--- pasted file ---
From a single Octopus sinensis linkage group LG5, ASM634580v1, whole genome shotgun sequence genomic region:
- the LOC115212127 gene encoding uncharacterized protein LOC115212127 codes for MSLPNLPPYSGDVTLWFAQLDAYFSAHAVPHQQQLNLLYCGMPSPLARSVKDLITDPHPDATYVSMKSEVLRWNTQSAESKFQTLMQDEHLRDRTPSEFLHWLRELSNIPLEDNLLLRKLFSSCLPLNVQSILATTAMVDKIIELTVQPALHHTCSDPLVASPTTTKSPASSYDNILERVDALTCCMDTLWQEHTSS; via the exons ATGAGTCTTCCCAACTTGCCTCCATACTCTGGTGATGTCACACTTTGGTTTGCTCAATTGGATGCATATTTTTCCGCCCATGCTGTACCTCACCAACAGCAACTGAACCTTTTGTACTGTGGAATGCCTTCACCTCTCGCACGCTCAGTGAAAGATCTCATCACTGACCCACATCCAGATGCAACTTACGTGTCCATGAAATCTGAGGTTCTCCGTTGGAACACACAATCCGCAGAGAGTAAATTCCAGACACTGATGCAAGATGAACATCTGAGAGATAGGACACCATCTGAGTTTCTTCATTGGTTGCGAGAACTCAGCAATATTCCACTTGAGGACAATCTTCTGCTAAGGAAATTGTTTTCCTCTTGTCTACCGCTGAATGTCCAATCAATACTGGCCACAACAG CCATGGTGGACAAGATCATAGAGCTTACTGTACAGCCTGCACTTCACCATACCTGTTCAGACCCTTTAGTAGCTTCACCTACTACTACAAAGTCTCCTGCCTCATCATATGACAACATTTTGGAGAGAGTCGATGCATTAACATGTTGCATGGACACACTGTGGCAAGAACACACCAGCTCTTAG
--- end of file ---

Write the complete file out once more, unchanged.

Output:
From a single Octopus sinensis linkage group LG5, ASM634580v1, whole genome shotgun sequence genomic region:
- the LOC115212127 gene encoding uncharacterized protein LOC115212127 codes for MSLPNLPPYSGDVTLWFAQLDAYFSAHAVPHQQQLNLLYCGMPSPLARSVKDLITDPHPDATYVSMKSEVLRWNTQSAESKFQTLMQDEHLRDRTPSEFLHWLRELSNIPLEDNLLLRKLFSSCLPLNVQSILATTAMVDKIIELTVQPALHHTCSDPLVASPTTTKSPASSYDNILERVDALTCCMDTLWQEHTSS; via the exons ATGAGTCTTCCCAACTTGCCTCCATACTCTGGTGATGTCACACTTTGGTTTGCTCAATTGGATGCATATTTTTCCGCCCATGCTGTACCTCACCAACAGCAACTGAACCTTTTGTACTGTGGAATGCCTTCACCTCTCGCACGCTCAGTGAAAGATCTCATCACTGACCCACATCCAGATGCAACTTACGTGTCCATGAAATCTGAGGTTCTCCGTTGGAACACACAATCCGCAGAGAGTAAATTCCAGACACTGATGCAAGATGAACATCTGAGAGATAGGACACCATCTGAGTTTCTTCATTGGTTGCGAGAACTCAGCAATATTCCACTTGAGGACAATCTTCTGCTAAGGAAATTGTTTTCCTCTTGTCTACCGCTGAATGTCCAATCAATACTGGCCACAACAG CCATGGTGGACAAGATCATAGAGCTTACTGTACAGCCTGCACTTCACCATACCTGTTCAGACCCTTTAGTAGCTTCACCTACTACTACAAAGTCTCCTGCCTCATCATATGACAACATTTTGGAGAGAGTCGATGCATTAACATGTTGCATGGACACACTGTGGCAAGAACACACCAGCTCTTAG